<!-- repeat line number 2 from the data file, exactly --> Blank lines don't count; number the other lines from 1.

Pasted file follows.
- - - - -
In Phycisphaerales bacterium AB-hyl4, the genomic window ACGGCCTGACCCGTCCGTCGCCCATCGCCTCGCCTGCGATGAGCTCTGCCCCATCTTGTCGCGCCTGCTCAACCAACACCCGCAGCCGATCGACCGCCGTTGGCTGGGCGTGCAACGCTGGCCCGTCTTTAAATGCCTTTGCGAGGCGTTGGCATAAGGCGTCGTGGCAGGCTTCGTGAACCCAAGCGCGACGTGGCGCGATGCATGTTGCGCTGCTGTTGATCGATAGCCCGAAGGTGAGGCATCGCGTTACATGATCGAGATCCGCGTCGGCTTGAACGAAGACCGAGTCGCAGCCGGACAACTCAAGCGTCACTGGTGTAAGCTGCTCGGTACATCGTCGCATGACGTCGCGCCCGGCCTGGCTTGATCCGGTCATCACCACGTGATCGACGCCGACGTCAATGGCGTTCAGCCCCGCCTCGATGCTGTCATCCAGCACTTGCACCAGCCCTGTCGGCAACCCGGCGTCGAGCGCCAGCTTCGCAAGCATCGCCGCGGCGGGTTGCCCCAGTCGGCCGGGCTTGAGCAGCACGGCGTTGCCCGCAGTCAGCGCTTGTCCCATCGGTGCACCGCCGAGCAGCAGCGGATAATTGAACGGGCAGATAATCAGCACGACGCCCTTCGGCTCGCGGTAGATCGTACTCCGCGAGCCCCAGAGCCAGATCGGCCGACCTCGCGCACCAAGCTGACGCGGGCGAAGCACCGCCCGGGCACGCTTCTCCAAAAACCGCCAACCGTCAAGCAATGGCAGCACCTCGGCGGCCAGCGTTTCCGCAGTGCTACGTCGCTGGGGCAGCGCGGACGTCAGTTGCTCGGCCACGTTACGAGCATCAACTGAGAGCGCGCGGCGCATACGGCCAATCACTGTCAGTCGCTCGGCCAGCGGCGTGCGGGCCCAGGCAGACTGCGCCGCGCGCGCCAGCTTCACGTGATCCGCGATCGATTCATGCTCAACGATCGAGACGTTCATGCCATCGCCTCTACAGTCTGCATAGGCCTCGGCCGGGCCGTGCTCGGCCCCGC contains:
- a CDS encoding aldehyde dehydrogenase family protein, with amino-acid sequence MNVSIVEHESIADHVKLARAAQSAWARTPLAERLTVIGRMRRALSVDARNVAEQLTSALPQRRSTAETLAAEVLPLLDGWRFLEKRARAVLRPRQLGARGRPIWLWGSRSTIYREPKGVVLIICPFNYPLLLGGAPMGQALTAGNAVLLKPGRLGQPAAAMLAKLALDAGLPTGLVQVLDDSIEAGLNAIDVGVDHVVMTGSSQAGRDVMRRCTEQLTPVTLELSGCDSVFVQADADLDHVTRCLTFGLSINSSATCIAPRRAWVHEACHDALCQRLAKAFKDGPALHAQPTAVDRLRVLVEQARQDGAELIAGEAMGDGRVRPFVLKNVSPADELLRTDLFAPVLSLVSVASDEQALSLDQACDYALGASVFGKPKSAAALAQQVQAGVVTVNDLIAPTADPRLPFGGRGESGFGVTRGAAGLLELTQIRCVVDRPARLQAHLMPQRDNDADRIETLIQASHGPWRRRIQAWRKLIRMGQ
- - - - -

- a CDS encoding aldehyde dehydrogenase family protein, with amino-acid sequence MNVSIVEHESIADHVKLARAAQSAWARTPLAERLTVIGRMRRALSVDARNVAEQLTSALPQRRSTAETLAAEVLPLLDGWRFLEKRARAVLRPRQLGARGRPIWLWGSRSTIYREPKGVVLIICPFNYPLLLGGAPMGQALTAGNAVLLKPGRLGQPAAAMLAKLALDAGLPTGLVQVLDDSIEAGLNAIDVGVDHVVMTGSSQAGRDVMRRCTEQLTPVTLELSGCDSVFVQADADLDHVTRCLTFGLSINSSATCIAPRRAWVHEACHDALCQRLAKAFKDGPALHAQPTAVDRLRVLVEQARQDGAELIAGEAMGDGRVRPFVLKNVSPADELLRTDLFAPVLSLVSVASDEQALSLDQACDYALGASVFGKPKSAAALAQQVQAGVVTVNDLIAPTADPRLPFGGRGESGFGVTRGAAGLLELTQIRCVVDRPARLQAHLMPQRDNDADRIETLIQASHGPWRRRIQAWRKLIRMGQ